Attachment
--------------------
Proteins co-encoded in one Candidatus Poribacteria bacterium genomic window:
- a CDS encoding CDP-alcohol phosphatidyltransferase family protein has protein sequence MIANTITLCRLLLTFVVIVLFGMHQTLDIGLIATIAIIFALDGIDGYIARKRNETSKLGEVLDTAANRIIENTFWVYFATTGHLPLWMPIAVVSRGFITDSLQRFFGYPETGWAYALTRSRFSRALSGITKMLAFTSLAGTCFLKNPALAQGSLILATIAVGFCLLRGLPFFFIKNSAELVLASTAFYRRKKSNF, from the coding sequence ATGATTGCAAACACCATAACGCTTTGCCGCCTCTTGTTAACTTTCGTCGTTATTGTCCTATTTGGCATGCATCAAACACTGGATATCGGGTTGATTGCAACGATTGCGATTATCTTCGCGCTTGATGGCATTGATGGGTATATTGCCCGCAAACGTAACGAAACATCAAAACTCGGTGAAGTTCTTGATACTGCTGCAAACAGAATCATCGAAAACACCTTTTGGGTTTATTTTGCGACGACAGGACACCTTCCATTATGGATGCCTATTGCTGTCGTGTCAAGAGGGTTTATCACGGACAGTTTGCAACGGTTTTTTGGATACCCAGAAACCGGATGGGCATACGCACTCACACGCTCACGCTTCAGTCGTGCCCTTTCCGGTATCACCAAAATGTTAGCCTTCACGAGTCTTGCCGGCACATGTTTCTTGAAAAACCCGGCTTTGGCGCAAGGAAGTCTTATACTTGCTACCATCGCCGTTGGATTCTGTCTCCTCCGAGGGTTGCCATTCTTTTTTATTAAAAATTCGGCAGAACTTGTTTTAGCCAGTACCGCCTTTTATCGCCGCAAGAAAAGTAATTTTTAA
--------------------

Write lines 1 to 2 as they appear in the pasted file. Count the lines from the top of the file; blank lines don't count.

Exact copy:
Proteins co-encoded in one Candidatus Poribacteria bacterium genomic window:
- a CDS encoding CDP-alcohol phosphatidyltransferase family protein has protein sequence MIANTITLCRLLLTFVVIVLFGMHQTLDIGLIATIAIIFALDGIDGYIARKRNETSKLGEVLDTAANRIIENTFWVYFATTGHLPLWMPIAVVSRGFITDSLQRFFGYPETGWAYALTRSRFSRALSGITKMLAFTSLAGTCFLKNPALAQGSLILATIAVGFCLLRGLPFFFIKNSAELVLASTAFYRRKKSNF, from the coding sequence ATGATTGCAAACACCATAACGCTTTGCCGCCTCTTGTTAACTTTCGTCGTTATTGTCCTATTTGGCATGCATCAAACACTGGATATCGGGTTGATTGCAACGATTGCGATTATCTTCGCGCTTGATGGCATTGATGGGTATATTGCCCGCAAACGTAACGAAACATCAAAACTCGGTGAAGTTCTTGATACTGCTGCAAACAGAATCATCGAAAACACCTTTTGGGTTTATTTTGCGACGACAGGACACCTTCCATTATGGATGCCTATTGCTGTCGTGTCAAGAGGGTTTATCACGGACAGTTTGCAACGGTTTTTTGGATACCCAGAAACCGGATGGGCATACGCACTCACACGCTCACGCTTCAGTCGTGCCCTTTCCGGTATCACCAAAATGTTAGCCTTCACGAGTCTTGCCGGCACATGTTTCTTGAAAAACCCGGCTTTGGCGCAAGGAAGTCTTATACTTGCTACCATCGCCGTTGGATTCTGTCTCCTCCGAGGGTTGCCATTCTTTTTTATTAAAAATTCGGCAGAACTTGTTTTAGCCAGTACCGCCTTTTATCGCCGCAAGAAAAGTAATTTTTAA